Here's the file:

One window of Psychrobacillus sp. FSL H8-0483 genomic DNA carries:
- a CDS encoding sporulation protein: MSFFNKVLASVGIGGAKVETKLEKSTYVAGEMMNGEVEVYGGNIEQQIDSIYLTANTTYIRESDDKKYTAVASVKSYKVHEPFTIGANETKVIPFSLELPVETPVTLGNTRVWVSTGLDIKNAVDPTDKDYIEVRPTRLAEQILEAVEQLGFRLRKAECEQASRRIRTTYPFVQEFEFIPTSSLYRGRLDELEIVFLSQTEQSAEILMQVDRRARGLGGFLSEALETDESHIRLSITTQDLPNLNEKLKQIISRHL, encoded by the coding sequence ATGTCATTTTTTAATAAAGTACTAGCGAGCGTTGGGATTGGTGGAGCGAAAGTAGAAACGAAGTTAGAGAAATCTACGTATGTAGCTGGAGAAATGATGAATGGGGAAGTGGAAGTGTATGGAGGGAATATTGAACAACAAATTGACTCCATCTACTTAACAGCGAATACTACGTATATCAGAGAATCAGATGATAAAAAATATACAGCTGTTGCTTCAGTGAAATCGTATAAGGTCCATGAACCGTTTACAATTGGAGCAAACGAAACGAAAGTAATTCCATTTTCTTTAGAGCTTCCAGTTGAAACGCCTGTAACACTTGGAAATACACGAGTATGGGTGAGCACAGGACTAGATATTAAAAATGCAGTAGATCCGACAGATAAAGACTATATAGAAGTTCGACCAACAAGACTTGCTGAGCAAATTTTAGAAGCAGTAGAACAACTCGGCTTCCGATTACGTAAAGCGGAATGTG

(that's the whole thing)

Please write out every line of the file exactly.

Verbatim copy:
One window of Psychrobacillus sp. FSL H8-0483 genomic DNA carries:
- a CDS encoding sporulation protein: MSFFNKVLASVGIGGAKVETKLEKSTYVAGEMMNGEVEVYGGNIEQQIDSIYLTANTTYIRESDDKKYTAVASVKSYKVHEPFTIGANETKVIPFSLELPVETPVTLGNTRVWVSTGLDIKNAVDPTDKDYIEVRPTRLAEQILEAVEQLGFRLRKAECEQASRRIRTTYPFVQEFEFIPTSSLYRGRLDELEIVFLSQTEQSAEILMQVDRRARGLGGFLSEALETDESHIRLSITTQDLPNLNEKLKQIISRHL, encoded by the coding sequence ATGTCATTTTTTAATAAAGTACTAGCGAGCGTTGGGATTGGTGGAGCGAAAGTAGAAACGAAGTTAGAGAAATCTACGTATGTAGCTGGAGAAATGATGAATGGGGAAGTGGAAGTGTATGGAGGGAATATTGAACAACAAATTGACTCCATCTACTTAACAGCGAATACTACGTATATCAGAGAATCAGATGATAAAAAATATACAGCTGTTGCTTCAGTGAAATCGTATAAGGTCCATGAACCGTTTACAATTGGAGCAAACGAAACGAAAGTAATTCCATTTTCTTTAGAGCTTCCAGTTGAAACGCCTGTAACACTTGGAAATACACGAGTATGGGTGAGCACAGGACTAGATATTAAAAATGCAGTAGATCCGACAGATAAAGACTATATAGAAGTTCGACCAACAAGACTTGCTGAGCAAATTTTAGAAGCAGTAGAACAACTCGGCTTCCGATTACGTAAAGCGGAATGTG